New York State Police

Two more lawsuits have been filed against the New York State Police in the past few weeks, adding on to two original suits that were filed surrounding conduct by officer Jevon Pakkala, who works locally in Troop C and was formerly an Ithaca Police Department officer.

The two new lawsuits allege basically the same circumstances as the original two: Jonathan Nixon, of Ithaca, and Tiffany Hall, of Newfield, both say that they were arrested on charges of driving while ability impaired by drugs (or in Hall’s case, aggravated driving while intoxicated). Both arrests took place in January 2019, and the charges against both Nixon and Hall were dropped in March 2019. According to the lawsuits, filed by Ithaca attorney Russell Maines, both cases were dropped due to a lack of probable cause. Maines has said previously that part of the reason he is pursuing the cases is because he feels that body cameras should be required for police officers; currently, Ithaca Police Department officers are required to wear body cameras, but they are not mandated for New York State troopers.

There are obvious parallels to the two previously filed lawsuits that the Ithaca Times reported on in April. In those, which were filed by Maines on behalf of local residents Kayla Virginia and Darla Wright and detailed similar issues with Pakkala. Wright’s case was dismissed, while Virginia’s is still moving through the court system; her next scheduled appearance is in late June.

In Nixon’s suit, he states that he was pulled over by New York State Police officer Andrew Mazourek in the Town of Lansing. Mazourek, it says, accused Nixon of being under the influence of marijuana and consulted with Pakkala, who was trained as a drug recognition expert by the NYSP. The lawsuit alleges that Pakkala proceeded to lie about Nixon’s appearance, claiming he had marijuana debris in his beard and “glass[y], watery and bloodshot eyes.” He was arrested and charged, though those charges were subsequently dropped on March 18 for lack of probable cause, part of a larger pattern for Pakkala according to the suit.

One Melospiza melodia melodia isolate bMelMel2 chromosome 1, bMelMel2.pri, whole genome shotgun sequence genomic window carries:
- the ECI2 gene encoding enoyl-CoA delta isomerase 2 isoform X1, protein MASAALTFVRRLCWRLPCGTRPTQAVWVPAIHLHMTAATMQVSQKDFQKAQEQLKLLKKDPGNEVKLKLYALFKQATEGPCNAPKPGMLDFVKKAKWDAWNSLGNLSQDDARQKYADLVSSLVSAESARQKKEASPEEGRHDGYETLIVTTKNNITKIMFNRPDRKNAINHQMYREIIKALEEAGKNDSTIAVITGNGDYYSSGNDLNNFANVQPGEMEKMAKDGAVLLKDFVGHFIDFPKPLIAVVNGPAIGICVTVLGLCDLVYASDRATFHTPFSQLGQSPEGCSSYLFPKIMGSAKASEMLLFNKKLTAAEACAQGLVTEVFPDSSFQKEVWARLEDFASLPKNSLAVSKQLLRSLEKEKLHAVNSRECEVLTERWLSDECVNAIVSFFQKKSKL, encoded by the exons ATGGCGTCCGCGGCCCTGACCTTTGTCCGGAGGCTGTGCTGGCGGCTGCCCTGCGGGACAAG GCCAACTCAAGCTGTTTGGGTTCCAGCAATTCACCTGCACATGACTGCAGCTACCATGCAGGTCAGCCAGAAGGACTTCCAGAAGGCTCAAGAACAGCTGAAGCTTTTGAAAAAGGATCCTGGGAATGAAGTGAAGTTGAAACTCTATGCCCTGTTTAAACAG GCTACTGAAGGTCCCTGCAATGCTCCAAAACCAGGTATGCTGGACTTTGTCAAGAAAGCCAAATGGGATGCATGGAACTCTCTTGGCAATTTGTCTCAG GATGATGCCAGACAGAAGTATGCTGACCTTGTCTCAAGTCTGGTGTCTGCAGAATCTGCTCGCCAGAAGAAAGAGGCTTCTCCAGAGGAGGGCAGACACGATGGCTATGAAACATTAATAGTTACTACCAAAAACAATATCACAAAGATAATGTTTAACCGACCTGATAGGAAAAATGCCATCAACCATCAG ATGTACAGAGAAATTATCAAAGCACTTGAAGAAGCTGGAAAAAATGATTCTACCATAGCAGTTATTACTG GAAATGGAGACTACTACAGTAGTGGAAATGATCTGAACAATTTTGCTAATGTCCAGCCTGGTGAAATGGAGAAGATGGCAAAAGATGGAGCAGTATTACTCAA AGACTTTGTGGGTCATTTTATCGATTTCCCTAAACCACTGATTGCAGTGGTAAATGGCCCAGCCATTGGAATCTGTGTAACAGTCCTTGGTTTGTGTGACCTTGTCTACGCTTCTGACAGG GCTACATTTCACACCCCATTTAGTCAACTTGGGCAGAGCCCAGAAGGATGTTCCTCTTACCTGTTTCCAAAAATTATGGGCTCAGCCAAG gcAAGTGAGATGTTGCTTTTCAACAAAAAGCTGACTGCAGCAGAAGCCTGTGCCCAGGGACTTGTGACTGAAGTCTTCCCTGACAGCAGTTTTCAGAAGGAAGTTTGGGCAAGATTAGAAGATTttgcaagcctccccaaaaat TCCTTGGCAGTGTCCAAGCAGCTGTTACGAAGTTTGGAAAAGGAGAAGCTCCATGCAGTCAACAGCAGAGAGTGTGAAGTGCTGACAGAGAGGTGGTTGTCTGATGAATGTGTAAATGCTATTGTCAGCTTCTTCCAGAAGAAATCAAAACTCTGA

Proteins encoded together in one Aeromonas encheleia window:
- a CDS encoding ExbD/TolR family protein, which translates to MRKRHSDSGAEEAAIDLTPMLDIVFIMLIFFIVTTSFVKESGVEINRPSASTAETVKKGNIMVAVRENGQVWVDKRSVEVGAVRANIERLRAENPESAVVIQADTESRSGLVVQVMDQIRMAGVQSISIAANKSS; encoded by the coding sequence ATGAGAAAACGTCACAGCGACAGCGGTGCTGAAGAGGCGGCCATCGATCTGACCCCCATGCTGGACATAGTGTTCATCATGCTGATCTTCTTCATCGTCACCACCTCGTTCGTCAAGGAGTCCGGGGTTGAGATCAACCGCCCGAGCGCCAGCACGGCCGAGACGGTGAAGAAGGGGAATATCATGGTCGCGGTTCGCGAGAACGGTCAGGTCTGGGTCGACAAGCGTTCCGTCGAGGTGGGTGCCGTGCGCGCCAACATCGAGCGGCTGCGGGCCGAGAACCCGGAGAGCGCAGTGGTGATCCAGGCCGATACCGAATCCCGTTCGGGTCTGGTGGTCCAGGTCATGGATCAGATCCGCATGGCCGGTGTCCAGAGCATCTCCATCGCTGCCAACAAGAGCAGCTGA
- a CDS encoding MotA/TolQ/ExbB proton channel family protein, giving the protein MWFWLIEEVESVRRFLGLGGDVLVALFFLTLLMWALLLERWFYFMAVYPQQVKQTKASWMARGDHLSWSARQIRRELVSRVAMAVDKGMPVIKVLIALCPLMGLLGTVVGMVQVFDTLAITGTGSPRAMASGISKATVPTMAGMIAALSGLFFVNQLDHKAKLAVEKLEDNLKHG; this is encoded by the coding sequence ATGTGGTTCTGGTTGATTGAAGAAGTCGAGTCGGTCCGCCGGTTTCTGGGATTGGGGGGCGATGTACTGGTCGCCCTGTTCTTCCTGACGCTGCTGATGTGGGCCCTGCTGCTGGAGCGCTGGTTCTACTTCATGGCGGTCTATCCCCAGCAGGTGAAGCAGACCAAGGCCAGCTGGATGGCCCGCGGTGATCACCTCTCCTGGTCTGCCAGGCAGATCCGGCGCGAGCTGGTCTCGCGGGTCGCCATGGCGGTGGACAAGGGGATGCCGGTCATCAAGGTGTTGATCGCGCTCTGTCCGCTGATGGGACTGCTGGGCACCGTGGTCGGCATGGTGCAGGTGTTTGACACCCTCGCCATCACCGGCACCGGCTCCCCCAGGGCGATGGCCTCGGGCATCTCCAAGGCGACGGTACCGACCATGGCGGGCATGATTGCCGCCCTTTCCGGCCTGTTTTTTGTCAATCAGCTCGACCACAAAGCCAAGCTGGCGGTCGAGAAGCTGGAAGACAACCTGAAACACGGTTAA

“Pakkala has, on multiple occasions, stopped or searched vehicles under a specious claim that the driver is believed to be carrying drugs,” Nixon’s lawsuit states.

As with the other recent lawsuits from Maines, both suits also contain claims in them accusing NYSP of negligent hiring due to a previous incident involving Pakkala while he was with the Ithaca Police Department, plus a failure to properly train Pakkala. It asks for $100,000 for the arrest (claiming loss of liberty) and does not specify amounts for the other claimed damages.

Hall’s suit follows a similar pattern, although the charges she faced were more serious; because she had her two children in the car, she ended up being charged with two counts of child endangerment on top of the intoxicated driving. She was pulled over by Pakkala on Jan. 28, 2019, when according to the police report attached to the lawsuit, Pakkala saw her signal a right turn but continue straight.

The report claims that Hall admitted to taking Subutex, an opioid pain medication, although her lawsuit said that Pakkala attributed fake statements to Hall in the report. The report said Hall failed field sobriety tests and that the owner of the car came to take care of the kids once Hall was taken into custody. Regardless, Hall submitted to a blood test after the arrest and, on March 13, the charges were once again dismissed by a judge in the Town of Ithaca court, on the basis of a lack of probable cause.

Contacted for comment, NYSP spokesperson William Duffy again declined to speak, citing the ongoing litigation. A previous email to Pakkala’s work email address has not been returned.

Jevon Pakkala

Trooper Jevon C. Pakkala of the New York State Police. 


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